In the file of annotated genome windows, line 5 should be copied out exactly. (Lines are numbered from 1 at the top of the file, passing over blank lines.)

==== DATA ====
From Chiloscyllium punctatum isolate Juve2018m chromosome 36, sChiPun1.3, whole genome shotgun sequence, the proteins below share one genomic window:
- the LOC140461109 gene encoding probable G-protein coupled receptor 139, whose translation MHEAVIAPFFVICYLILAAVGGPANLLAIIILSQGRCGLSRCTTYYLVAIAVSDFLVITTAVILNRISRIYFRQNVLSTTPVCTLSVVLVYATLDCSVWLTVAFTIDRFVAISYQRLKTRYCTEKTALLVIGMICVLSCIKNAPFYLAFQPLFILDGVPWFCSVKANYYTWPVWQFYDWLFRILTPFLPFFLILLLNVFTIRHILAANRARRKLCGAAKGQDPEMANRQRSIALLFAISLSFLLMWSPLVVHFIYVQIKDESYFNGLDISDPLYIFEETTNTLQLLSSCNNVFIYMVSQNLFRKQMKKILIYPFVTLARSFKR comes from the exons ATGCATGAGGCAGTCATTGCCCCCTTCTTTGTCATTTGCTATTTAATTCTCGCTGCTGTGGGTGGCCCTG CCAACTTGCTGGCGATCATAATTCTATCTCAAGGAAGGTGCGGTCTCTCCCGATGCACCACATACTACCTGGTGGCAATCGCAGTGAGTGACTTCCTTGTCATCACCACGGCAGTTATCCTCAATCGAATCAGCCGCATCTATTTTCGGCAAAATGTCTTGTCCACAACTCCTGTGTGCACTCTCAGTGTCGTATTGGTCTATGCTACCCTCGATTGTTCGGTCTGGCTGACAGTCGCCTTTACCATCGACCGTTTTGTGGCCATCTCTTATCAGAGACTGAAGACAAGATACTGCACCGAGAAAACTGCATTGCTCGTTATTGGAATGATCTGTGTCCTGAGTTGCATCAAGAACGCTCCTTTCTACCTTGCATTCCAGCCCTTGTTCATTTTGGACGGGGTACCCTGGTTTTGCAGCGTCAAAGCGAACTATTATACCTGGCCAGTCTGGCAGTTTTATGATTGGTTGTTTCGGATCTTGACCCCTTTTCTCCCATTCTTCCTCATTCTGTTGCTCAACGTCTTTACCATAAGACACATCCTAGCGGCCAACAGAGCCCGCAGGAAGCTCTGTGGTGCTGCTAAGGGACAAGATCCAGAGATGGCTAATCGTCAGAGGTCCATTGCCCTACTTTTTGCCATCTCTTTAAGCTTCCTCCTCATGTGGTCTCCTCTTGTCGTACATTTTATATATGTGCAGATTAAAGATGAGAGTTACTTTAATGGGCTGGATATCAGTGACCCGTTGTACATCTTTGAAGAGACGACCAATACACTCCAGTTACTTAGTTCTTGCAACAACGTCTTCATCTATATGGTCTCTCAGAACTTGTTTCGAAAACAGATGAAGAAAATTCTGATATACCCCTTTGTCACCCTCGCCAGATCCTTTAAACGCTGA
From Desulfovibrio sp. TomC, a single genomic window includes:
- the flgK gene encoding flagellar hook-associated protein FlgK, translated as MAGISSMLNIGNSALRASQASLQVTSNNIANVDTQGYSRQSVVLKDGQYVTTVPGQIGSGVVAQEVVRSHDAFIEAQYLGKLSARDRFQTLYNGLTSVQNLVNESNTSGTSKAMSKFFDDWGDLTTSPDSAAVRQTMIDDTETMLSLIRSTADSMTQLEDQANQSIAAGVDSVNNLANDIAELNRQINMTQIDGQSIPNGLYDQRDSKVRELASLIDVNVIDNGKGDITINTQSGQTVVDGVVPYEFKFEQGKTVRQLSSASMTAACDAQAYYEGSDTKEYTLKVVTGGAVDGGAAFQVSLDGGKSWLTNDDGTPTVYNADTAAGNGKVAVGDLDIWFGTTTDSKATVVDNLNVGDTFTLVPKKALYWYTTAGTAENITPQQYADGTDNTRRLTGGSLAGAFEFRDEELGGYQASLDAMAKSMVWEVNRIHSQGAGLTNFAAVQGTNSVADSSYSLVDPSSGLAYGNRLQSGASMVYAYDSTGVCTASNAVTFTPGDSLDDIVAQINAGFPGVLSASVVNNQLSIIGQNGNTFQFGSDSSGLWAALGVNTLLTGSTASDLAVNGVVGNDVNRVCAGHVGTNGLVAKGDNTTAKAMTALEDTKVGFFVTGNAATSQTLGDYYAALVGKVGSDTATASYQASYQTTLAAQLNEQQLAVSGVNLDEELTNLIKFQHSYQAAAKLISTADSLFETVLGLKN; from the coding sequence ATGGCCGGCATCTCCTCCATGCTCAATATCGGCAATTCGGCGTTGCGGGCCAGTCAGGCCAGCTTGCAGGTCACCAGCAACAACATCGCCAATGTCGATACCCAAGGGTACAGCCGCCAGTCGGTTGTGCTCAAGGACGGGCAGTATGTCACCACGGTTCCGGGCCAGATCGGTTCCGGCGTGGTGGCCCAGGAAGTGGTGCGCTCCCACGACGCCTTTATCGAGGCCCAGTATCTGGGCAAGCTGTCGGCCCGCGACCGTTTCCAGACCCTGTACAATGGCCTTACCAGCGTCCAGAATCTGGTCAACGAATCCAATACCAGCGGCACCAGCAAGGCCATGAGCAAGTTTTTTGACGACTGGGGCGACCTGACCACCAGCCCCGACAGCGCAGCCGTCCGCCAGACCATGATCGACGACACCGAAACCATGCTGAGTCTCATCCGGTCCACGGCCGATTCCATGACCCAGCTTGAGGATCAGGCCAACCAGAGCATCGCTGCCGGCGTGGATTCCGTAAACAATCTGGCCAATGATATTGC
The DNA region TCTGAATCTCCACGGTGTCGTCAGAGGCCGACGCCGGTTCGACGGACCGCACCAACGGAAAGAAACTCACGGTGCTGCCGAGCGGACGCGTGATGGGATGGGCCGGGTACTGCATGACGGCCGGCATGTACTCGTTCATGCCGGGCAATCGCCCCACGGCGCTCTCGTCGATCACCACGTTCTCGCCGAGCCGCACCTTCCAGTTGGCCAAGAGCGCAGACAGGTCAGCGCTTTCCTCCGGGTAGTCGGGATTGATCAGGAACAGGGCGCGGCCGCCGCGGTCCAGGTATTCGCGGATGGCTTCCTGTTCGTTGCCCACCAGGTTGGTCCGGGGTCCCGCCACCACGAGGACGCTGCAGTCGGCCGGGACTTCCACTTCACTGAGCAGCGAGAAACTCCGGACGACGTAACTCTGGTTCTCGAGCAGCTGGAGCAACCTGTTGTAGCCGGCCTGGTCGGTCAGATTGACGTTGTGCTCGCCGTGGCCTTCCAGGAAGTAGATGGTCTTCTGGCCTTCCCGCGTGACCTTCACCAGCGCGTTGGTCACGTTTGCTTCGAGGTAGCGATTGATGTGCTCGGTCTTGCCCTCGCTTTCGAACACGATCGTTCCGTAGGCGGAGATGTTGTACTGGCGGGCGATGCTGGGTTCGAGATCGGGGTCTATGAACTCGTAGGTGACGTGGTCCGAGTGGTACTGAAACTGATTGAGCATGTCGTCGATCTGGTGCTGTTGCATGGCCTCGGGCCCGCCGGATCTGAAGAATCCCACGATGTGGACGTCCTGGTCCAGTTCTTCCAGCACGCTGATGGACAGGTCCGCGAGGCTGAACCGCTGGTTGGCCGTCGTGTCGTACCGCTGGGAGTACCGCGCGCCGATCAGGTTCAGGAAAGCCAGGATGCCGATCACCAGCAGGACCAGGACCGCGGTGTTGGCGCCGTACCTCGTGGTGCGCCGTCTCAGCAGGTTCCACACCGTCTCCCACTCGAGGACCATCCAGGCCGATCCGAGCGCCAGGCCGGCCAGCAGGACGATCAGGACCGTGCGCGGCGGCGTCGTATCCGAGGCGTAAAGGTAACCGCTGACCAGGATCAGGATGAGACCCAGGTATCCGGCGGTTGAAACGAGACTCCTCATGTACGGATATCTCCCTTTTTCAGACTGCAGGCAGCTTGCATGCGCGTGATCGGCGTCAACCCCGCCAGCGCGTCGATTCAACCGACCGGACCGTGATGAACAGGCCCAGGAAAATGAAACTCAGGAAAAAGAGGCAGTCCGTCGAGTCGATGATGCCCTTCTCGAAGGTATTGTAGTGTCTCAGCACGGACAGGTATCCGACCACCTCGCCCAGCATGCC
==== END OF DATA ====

The DNA region TCTGAATCTCCACGGTGTCGTCAGAGGCCGACGCCGGTTCGACGGACCGCACCAACGGAAAGAAACTCACGGTGCTGCCGAGCGGACGCGTGATGGGATGGGCCGGGTACTGCATGACGGCCGGCATGTACTCGTTCATGCCGGGCAATCGCCCCACGGCGCTCTCGTCGATCACCACGTTCTCGCCGAGCCGCACCTTCCAGTTGGCCAAGAGCGCAGACAGGTCAGCGCTTTCCTCCGGGTAGTCGGGATTGATCAGGAACAGGGCGCGGCCGCCGCGGTCCAGGTATTCGCGGATGGCTTCCTGTTCGTTGCCCACCAGGTTGGTCCGGGGTCCCGCCACCACGAGGACGCTGCAGTCGGCCGGGACTTCCACTTCACTGAGCAGCGAGAAACTCCGGACGACGTAACTCTGGTTCTCGAGCAGCTGGAGCAACCTGTTGTAGCCGGCCTGGTCGGTCAGATTGACGTTGTGCTCGCCGTGGCCTTCCAGGAAGTAGATGGTCTTCTGGCCTTCCCGCGTGACCTTCACCAGCGCGTTGGTCACGTTTGCTTCGAGGTAGCGATTGATGTGCTCGGTCTTGCCCTCGCTTTCGAACACGATCGTTCCGTAGGCGGAGATGTTGTACTGGCGGGCGATGCTGGGTTCGAGATCGGGGTCTATGAACTCGTAGGTGACGTGGTCCGAGTGGTACTGAAACTGATTGAGCATGTCGTCGATCTGGTGCTGTTGCATGGCCTCGGGCCCGCCGGATCTGAAGAATCCCACGATGTGGACGTCCTGGTCCAGTTCTTCCAGCACGCTGATGGACAGGTCCGCGAGGCTGAACCGCTGGTTGGCCGTCGTGTCGTACCGCTGGGAGTACCGCGCGCCGATCAGGTTCAGGAAAGCCAGGATGCCGATCACCAGCAGGACCAGGACCGCGGTGTTGGCGCCGTACCTCGTGGTGCGCCGTCTCAGCAGGTTCCACACCGTCTCCCACTCGAGGACCATCCAGGCCGATCCGAGCGCCAGGCCGGCCAGCAGGACGATCAGGACCGTGCGCGGCGGCGTCGTATCCGAGGCGTAAAGGTAACCGCTGACCAGGATCAGGATGAGACCCAGGTATCCGGCGGTTGAAACGAGACTCCTCATGTACGGATATCTCCCTTTTTCAGACTGCAGGCAGCTTGCATGCGCGTGATCGGCGTCAACCCCGCCAGCGCGTCGATTCAACCGACCGGACCGTGATGAACAGGCCCAGGAAAATGAAACTCAGGAAAAAGAGGCAGTCCGTCGAGTCGATGATGCCCTTCTCGAAGGTATTGTAGTGTCTCAGCACGGACAGGTATCCGACCACCTCGCCCAGCATGCC